Some floating car system researches aimed at dealing with the urban traffic congestion were completed by the domestic traffic experts and scholars in recent years. The transportation research center of Beijing has built the road network traffic intelligent analysis system based on the 7,000 floating cars, which integrated the map matching and travel time estimation for road network state judgment and dynamic traffic information release through the real time position platform [7]. Based on the 15,000 floating cars, Transport Commission of Guangzhou city built the intelligent navigation and location information service system for the 2010 Guangzhou Asian Games [8]. Similarity, Hangzhou city have installed the GPS for the 10,000 taxis to schedule the vehicle and road network state judgment, which also integrated the microwave detector data of road segment [9].
2. Research and Analysis
Although the floating car system was largely applied in traffic management, some difficulties still existed. The trajectory estimation of floating vehicles is an emphasis of the floating vehicle information processing system, in particular, in the case of using the lowfrequency data sampling because of the high communication cost and significant data redundancy. This paper focuses on the trajectory estimation research, but firstly, there are two problems as follows.
2.1. The Accuracy of Map Matching before the Trajectory Estimation
In the floating vehicle information processing system, the result of accurate map matching is required before performing trajectory estimation and can largely affect the estimated results. Map matching algorithm has relation with the vehicle longitude and latitude, speed, vehicle travel angle, and the road topology composition. The floating car may run through some road segments in the GPS sampling period for the complicated topology between the adjacent GPS points. In addition, highrise and viaduct occlusion cause the vehicle GPS data loss and frequent dynamic drift. As shown in Figure 1, if the anchor point was not accurately positioned after map matching, the trajectory estimation might come with two completely different travel paths.
2.2. The Difficulty of Estimating the Vehicle Trajectory
For the situation shown in Figures 2 and 3, if we connected simply with two anchor points, vehicle tracks will appear in the nonroad area. In Figure 2, we can replace the straight line p1p2 with the p1Ap2 as running track of the vehicle. However, the matched GPS point 1 and point 2 have a small network in Figure 3, and we need to apply the specific trajectory estimation method to determine the vehicle most possible route.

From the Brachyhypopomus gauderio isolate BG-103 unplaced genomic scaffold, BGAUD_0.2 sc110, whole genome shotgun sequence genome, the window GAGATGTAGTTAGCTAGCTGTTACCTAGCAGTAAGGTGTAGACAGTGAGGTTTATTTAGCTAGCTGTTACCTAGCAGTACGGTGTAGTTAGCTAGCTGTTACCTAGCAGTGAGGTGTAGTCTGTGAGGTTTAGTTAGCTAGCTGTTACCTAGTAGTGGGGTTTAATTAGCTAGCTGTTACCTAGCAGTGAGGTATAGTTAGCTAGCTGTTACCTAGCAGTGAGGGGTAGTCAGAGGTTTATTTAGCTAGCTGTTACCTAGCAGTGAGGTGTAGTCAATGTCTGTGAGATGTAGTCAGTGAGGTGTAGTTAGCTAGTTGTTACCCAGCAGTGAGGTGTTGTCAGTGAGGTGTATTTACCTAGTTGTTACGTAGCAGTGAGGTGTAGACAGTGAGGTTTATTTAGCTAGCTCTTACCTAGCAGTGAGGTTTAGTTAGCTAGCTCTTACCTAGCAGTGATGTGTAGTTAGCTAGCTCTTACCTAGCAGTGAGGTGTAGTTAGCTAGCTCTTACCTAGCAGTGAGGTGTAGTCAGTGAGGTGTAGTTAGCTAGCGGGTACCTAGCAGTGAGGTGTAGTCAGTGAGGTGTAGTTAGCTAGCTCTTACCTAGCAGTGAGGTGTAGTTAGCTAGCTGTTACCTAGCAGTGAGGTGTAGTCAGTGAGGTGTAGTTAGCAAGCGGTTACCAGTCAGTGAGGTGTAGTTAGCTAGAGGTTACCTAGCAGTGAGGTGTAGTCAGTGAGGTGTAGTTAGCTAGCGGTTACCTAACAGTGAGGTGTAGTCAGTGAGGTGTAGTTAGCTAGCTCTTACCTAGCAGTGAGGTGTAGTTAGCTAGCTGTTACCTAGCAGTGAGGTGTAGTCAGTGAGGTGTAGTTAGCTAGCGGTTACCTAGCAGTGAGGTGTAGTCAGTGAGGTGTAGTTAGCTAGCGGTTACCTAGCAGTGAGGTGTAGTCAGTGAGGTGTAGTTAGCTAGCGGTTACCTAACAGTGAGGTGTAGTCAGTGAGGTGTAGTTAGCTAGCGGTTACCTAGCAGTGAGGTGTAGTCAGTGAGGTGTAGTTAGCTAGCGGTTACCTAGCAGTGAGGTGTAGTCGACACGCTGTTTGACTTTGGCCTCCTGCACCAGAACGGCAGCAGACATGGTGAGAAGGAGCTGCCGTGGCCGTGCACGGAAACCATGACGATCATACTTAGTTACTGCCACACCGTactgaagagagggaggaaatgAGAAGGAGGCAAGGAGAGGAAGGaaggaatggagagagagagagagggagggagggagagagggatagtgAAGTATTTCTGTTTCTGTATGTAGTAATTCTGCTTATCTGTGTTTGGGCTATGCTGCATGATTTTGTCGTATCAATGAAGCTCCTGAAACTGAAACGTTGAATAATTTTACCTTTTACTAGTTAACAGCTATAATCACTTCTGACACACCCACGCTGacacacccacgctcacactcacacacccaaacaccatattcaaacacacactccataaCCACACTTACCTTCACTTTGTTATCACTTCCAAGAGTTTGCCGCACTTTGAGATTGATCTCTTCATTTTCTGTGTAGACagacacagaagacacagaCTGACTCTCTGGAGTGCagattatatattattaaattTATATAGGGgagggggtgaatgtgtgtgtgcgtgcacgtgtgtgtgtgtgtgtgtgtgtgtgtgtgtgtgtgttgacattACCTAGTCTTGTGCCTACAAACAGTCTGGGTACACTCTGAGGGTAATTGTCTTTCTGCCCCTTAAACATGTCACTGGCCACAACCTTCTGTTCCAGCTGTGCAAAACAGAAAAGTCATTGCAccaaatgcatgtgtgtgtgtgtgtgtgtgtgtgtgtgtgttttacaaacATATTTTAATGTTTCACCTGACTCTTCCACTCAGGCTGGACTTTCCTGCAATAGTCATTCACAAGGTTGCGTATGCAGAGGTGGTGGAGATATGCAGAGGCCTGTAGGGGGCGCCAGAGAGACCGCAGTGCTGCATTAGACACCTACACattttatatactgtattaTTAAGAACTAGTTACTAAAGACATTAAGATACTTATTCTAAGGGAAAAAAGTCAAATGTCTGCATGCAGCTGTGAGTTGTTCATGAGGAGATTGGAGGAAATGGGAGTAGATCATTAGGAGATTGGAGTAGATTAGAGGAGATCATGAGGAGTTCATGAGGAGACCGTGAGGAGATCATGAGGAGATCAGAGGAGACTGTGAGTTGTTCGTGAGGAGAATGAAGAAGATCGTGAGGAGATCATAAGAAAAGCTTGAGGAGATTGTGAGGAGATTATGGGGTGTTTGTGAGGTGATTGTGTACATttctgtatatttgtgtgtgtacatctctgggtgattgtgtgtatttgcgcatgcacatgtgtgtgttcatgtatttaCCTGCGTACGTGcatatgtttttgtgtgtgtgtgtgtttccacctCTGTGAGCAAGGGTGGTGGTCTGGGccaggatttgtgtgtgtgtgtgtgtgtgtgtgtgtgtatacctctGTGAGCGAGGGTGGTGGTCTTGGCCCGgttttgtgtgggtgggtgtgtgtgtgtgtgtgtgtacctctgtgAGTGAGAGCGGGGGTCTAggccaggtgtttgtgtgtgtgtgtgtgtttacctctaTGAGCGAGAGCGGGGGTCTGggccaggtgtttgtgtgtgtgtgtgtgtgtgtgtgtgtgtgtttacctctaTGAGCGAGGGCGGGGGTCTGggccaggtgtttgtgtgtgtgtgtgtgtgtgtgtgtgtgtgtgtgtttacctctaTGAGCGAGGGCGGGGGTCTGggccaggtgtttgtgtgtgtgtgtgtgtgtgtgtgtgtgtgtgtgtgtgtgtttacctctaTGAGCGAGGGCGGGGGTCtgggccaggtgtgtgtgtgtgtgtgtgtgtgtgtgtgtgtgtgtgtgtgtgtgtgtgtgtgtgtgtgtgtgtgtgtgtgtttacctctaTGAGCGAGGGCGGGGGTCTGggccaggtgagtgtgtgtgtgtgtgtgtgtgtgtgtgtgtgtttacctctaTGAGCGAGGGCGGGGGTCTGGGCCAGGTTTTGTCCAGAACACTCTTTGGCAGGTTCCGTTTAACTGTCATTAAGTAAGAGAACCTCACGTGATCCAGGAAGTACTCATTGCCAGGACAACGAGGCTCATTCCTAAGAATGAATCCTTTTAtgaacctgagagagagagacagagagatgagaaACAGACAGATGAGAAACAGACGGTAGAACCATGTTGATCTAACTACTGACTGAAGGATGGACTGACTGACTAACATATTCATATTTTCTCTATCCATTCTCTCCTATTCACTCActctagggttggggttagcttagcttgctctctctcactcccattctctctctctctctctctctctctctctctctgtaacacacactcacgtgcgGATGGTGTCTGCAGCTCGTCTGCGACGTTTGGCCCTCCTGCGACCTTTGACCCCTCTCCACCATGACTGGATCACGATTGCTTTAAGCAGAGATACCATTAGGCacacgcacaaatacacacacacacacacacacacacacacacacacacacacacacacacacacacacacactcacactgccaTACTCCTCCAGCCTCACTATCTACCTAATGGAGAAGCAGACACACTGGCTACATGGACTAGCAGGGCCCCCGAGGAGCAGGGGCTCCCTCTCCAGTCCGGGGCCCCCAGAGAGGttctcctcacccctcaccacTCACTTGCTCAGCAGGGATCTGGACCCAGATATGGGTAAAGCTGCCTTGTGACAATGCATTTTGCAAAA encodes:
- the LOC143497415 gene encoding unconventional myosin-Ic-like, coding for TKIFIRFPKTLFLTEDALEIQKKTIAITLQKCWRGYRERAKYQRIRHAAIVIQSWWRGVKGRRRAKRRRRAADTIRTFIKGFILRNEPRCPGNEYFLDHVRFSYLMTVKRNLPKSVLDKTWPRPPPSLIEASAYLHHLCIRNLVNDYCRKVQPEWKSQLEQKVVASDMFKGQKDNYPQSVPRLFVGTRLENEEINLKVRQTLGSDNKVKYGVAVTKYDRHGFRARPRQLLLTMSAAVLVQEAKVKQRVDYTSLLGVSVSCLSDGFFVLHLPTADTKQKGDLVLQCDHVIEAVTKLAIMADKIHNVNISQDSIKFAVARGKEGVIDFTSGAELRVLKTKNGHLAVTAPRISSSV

3. Map Matching Algorithm
For the first problem of research and analysis in the above, we know that the result of accurate map matching is essential before performing trajectory estimation. Mapmatching algorithm based on the matching principle are mainly geometric matching algorithm, matching algorithm based on fuzzy logic, matching algorithm based on the cost function, and matching algorithm based on pattern recognition. For mapmatching accuracy problems, White et al. [10] discussed some simple map matching algorithms that can be used to reconcile inaccurate location data with an inaccurate map/network. Then he discussed pointtopoint, pointtocurve, and curvetocurve matching. But in some situations, directions do not change much as a result of small errors in the map matched location. Taylor et al. [11] proposed an improved map matching algorithm for GPS data in inaccurate conditions. The experiment of London to match the 15,000 sampling data can prove the higher accuracy algorithm. Based on analyzing the factors of affecting real time performance, robustness, and matching precision of the map matching algorithm and according to the continuity of the vehicle movement, the idea of partitioning the road net into some grids was introduced. Joshi [12] proposed a new approach to map matching for invehicle navigation systems. The paper presented a new metric, the rotational variation metric, which provided a new method for comparing vehicular and map paths for the purpose of mapmatching. Quddus et al. [13] provided an improved map matching algorithm based on probability and statistics, the main features of which are the vehicle positioning error, the vehicle history trajectory, and topological and vehicle speed and direction angle information all into account, solving the map matching when positioning data or the electronic map data was not accurate. In a word, now the map matching algorithm mainly aimed to solve the problem of the floating car in which region, which is influenced by the hall building occlusion and data loss. We need to determine the floating car driving in which road based on the topological relation and GPS data information so as to provide more accurate vehicle driving information.